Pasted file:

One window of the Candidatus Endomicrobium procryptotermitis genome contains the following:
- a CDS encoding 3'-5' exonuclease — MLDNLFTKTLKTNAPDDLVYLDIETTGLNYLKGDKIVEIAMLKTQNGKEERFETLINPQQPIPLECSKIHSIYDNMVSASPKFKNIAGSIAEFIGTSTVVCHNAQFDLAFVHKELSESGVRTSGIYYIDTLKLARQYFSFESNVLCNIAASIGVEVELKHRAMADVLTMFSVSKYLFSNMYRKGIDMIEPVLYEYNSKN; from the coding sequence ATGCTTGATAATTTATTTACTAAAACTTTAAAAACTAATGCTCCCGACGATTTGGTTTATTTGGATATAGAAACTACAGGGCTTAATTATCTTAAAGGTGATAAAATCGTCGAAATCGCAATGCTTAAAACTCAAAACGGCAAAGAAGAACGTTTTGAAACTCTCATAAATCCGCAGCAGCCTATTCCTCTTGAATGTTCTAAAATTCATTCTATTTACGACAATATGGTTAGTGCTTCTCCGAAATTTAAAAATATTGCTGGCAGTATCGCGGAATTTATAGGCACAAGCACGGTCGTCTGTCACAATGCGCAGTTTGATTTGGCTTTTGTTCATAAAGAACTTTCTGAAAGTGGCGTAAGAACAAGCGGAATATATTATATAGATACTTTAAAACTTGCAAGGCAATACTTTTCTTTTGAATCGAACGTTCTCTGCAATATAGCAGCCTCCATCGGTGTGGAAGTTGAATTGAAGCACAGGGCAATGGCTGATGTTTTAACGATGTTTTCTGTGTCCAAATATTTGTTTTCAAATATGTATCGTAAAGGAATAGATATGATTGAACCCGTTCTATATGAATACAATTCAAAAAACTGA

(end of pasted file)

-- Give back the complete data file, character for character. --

One window of the Candidatus Endomicrobium procryptotermitis genome contains the following:
- a CDS encoding 3'-5' exonuclease — MLDNLFTKTLKTNAPDDLVYLDIETTGLNYLKGDKIVEIAMLKTQNGKEERFETLINPQQPIPLECSKIHSIYDNMVSASPKFKNIAGSIAEFIGTSTVVCHNAQFDLAFVHKELSESGVRTSGIYYIDTLKLARQYFSFESNVLCNIAASIGVEVELKHRAMADVLTMFSVSKYLFSNMYRKGIDMIEPVLYEYNSKN; from the coding sequence ATGCTTGATAATTTATTTACTAAAACTTTAAAAACTAATGCTCCCGACGATTTGGTTTATTTGGATATAGAAACTACAGGGCTTAATTATCTTAAAGGTGATAAAATCGTCGAAATCGCAATGCTTAAAACTCAAAACGGCAAAGAAGAACGTTTTGAAACTCTCATAAATCCGCAGCAGCCTATTCCTCTTGAATGTTCTAAAATTCATTCTATTTACGACAATATGGTTAGTGCTTCTCCGAAATTTAAAAATATTGCTGGCAGTATCGCGGAATTTATAGGCACAAGCACGGTCGTCTGTCACAATGCGCAGTTTGATTTGGCTTTTGTTCATAAAGAACTTTCTGAAAGTGGCGTAAGAACAAGCGGAATATATTATATAGATACTTTAAAACTTGCAAGGCAATACTTTTCTTTTGAATCGAACGTTCTCTGCAATATAGCAGCCTCCATCGGTGTGGAAGTTGAATTGAAGCACAGGGCAATGGCTGATGTTTTAACGATGTTTTCTGTGTCCAAATATTTGTTTTCAAATATGTATCGTAAAGGAATAGATATGATTGAACCCGTTCTATATGAATACAATTCAAAAAACTGA